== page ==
1. re: FrancisdeR

                      I heartily agree with this post.
                      Times change. People's tastes change. The days of "elegant" tablecloth dining are passe to more than just a few, causing the restaurant scene to have to rein in and change their dining practices.
                      Perrier is far from stupid. He has his finger on the pulse of what's going on in Philly and he knows that his beloved LBF as it once was, is a thing of the past now.
                      I wish him luck with his new experience. I hope it pays off. He deserves it. He is a Philadelphia institution.

                  2. It is truly sad that a luxury experience like Le Bec Fin will be lost to so many . Le Bec was a haven of wonderful food and unrilvaled service unlike anything in much of the US I can understand giving up the stars, but going casual is dumbing down

                    2 Replies
                    1. re: joan1725

                      I'm only a little sad. While my meals at LBF were infrequent, I always enjoyed them immensely. The problem is that few people were regulars there. Once, LBF was the place to go for a special occassion. But, now, I'm just as happy to go to the latest BYOB. So, I suppose that, in some small measure, I am responsible for Perrier's decision. He deserves a lot of credit for having the courage to change course at this stage of his carreer.

                      On the other hand, I'm very excited to see what Perrier's going to do with the new concept. He is truly great chef and a perfectionist. Now that he feels free to have fun, I hope that his kitchen will be turning out some of the most creative food in the city. I just made a reservation to see if he can live up to this challenge.

                    2. My dh's first thought was to run over there immediately before they have a chance to implement the changes.

                      1. I studied at UPenn in the early 70's, where I learned to tie a silk bow-tie and wear a starched white shirt with collar pins and a Harris tweed jacket and trousers with creases that sliced, while out to dinner on Saturday night.
                        This shift at LBF seems to be a response to the emerging audience of foul-mouthed, cell-phone-addicted, rattily dressed narcissistic brats who have no respect for tradition or manners.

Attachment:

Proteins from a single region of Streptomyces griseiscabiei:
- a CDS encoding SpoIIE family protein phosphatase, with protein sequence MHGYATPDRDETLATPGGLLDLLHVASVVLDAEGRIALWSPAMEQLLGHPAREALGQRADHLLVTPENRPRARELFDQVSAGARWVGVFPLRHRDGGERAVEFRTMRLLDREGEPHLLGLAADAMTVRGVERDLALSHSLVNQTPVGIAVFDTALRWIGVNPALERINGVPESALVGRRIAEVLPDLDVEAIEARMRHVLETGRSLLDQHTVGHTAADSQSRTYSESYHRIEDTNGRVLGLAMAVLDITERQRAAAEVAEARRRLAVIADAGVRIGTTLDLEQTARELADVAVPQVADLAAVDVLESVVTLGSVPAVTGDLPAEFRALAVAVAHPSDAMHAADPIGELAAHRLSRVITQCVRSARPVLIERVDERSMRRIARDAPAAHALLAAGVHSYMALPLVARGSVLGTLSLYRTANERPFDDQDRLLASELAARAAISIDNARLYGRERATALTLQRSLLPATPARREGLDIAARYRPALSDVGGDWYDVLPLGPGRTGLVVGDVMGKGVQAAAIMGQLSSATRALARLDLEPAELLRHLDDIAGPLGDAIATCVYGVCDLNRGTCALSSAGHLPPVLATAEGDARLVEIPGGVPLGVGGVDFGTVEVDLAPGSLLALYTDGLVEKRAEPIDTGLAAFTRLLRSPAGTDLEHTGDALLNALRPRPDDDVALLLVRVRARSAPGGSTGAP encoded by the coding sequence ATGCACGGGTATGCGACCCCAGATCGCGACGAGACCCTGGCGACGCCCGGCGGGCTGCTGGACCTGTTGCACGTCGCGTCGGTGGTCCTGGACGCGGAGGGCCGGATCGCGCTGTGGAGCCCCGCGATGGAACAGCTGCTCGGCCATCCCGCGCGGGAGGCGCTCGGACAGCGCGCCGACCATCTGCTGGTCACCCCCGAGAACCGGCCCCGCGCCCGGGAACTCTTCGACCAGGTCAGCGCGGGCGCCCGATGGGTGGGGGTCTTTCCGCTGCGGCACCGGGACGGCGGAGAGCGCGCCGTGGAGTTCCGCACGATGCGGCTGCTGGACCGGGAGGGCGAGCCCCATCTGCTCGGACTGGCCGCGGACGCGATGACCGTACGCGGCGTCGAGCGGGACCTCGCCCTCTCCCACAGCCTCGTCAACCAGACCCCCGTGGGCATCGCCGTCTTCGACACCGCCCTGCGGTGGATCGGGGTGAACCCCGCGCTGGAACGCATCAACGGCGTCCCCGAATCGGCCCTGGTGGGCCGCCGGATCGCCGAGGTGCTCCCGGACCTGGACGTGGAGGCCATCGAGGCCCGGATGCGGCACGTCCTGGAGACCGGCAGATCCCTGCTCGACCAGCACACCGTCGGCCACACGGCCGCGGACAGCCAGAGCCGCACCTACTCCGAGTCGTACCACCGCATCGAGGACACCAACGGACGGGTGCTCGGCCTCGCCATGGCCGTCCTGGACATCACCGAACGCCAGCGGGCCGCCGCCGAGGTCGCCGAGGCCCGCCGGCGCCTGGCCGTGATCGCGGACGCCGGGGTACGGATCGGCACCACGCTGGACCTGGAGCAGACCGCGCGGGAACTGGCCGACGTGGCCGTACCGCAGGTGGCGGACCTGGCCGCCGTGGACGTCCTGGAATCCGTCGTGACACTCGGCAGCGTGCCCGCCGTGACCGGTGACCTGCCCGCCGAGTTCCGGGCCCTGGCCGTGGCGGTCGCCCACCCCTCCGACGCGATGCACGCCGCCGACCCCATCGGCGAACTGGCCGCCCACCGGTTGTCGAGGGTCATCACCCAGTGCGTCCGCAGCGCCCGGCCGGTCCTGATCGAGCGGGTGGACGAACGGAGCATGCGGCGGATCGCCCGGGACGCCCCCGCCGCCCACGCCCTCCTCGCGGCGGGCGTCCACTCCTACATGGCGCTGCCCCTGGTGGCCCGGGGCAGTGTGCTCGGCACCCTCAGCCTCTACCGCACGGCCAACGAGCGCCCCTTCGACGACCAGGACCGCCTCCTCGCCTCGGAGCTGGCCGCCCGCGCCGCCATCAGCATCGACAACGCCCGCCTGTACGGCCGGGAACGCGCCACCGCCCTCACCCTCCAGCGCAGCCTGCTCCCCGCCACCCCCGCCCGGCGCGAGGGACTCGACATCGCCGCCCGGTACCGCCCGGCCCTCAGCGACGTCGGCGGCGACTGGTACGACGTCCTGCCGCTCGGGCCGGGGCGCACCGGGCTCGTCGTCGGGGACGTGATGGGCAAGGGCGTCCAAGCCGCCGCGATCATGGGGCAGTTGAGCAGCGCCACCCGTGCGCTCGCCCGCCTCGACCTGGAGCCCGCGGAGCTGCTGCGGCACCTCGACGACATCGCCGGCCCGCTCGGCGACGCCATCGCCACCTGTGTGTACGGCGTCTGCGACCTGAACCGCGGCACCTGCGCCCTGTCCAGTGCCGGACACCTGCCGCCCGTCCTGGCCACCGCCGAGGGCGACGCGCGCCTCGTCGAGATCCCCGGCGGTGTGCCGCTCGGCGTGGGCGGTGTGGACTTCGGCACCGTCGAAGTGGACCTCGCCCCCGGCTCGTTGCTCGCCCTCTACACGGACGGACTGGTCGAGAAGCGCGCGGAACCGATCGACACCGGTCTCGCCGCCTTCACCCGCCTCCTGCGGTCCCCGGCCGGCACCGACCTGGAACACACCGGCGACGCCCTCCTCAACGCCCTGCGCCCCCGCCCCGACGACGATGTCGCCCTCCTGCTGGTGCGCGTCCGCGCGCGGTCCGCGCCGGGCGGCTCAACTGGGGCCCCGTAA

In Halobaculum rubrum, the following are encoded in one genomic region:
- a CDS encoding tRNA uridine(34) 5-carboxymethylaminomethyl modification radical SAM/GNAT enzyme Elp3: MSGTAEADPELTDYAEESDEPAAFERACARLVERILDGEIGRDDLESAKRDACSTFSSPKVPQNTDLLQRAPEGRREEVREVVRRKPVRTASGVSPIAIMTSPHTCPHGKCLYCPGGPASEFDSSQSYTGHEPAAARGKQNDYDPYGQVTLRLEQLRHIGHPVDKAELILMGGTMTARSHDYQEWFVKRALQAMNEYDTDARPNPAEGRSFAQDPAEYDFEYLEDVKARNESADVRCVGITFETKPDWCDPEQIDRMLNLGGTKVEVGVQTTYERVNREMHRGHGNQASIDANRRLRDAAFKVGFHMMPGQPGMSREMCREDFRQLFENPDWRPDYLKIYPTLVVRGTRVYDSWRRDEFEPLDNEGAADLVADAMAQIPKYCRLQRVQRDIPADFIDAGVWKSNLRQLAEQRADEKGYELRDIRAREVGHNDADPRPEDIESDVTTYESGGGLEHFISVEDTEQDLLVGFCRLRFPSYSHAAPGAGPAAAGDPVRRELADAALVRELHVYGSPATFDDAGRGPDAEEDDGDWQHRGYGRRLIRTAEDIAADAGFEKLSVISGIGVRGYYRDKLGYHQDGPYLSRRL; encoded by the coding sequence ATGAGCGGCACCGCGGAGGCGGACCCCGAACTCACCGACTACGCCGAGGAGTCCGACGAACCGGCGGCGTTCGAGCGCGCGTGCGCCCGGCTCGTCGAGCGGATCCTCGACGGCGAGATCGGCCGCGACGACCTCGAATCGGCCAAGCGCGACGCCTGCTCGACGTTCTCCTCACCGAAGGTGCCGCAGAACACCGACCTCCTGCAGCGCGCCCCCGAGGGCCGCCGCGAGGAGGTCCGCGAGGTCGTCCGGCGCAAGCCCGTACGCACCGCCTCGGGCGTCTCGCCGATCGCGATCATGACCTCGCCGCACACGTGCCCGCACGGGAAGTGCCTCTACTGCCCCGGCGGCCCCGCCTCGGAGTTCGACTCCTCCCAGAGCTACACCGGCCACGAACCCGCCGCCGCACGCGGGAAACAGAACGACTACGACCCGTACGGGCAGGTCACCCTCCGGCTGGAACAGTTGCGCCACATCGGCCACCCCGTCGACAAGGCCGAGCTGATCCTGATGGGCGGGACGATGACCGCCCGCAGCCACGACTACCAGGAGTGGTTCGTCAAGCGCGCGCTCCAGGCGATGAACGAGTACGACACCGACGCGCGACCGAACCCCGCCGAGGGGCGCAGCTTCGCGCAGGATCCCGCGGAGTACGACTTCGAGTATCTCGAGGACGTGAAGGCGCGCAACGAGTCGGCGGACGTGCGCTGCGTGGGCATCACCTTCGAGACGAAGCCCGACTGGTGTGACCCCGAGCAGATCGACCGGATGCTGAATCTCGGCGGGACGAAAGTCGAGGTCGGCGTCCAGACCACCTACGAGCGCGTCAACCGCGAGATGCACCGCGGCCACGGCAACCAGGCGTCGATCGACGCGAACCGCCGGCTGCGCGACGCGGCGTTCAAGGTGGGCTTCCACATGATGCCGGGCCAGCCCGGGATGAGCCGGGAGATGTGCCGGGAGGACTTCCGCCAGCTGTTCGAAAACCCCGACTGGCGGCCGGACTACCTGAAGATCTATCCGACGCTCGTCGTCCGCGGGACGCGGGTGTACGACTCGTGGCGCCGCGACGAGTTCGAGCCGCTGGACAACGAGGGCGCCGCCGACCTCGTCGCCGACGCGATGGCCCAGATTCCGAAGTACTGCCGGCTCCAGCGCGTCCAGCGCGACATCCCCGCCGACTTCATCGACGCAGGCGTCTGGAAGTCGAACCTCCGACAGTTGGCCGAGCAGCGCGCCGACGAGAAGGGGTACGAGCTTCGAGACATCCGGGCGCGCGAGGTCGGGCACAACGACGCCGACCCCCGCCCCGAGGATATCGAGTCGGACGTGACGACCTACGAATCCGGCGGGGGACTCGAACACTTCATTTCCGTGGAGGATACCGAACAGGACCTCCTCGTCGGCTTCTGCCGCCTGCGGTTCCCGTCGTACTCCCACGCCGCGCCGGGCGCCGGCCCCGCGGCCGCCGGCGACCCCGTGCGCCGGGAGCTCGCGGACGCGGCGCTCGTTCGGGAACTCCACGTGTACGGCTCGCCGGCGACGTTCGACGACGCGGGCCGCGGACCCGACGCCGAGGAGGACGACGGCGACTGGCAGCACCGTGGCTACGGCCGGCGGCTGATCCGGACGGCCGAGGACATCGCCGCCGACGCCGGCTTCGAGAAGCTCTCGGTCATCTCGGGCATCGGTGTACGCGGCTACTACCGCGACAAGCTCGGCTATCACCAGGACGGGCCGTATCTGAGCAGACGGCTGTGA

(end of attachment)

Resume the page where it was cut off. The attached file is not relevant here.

12 Replies
                        1. re: Veggo

                          I don't agree with your assessment. The "emerging audience" you've described is NOT the audience that frequented LBF, and, IMO, is not responsible for its demise. I believe it's more a matter of changing tastes and evolving choices among those patrons who contributed to the success of LBF over the years.

                          1. re: CindyJ

                            CindyJ, "changing tastes and evolving choices"?: please amplify. Does this have to do with diet, or denim? food or phones? attitude or aptitude?
                            Those patrons who "contributed to the success of LBF over the years" are no longer doing so, or there would be no reason to change the format. The old guard are either dead, infirm, or unwilling to share space with the denim cell phone brats. (Of course I'm being provocative, but it's not your mission to defend your generation's eroded manners).

                            1. re: Veggo

                              Is it your mission to defend your generation's sense of entitlement??

                              1. re: Philly Ray

                                I am entitled to nothing. I think we should respect one another. Courtesy. Manners. Politeness. Quietness. Cleanliness. Neatness. I would provide all this if I were dining 10 feet from you and never met you. Is that problematic, Ray? What is the wellspring of your hostility? I'm truly curious.

                                1. re: Veggo

                                  Personally I think it's great that we're teaching that older generation how to do things like use computers and the internet. Even if they do accuse people they've never met of being "foul-mouthed, cell-phone addicted, rattily dressed, narcissistic brats." (Sounds like someone needs to go back to the early 70s and learn those traditions and manners again).

                                  In any case, I have to wonder what kind of younger crowd he expects to attract with plates like a $56 Dover Sole dish.
                                  (Menu can be found here: http://blogs.phillynews.com/inquirer/...)

                                  Maybe I just have the old summer menu in mind, but it seemed a lot more "young" and up with the current trends (or at least with brighter flavors), whereas this seems a little more classic. Nothing wrong with that, of course, but it seems contrary to his goal. But I haven't eaten there, so I can't really judge.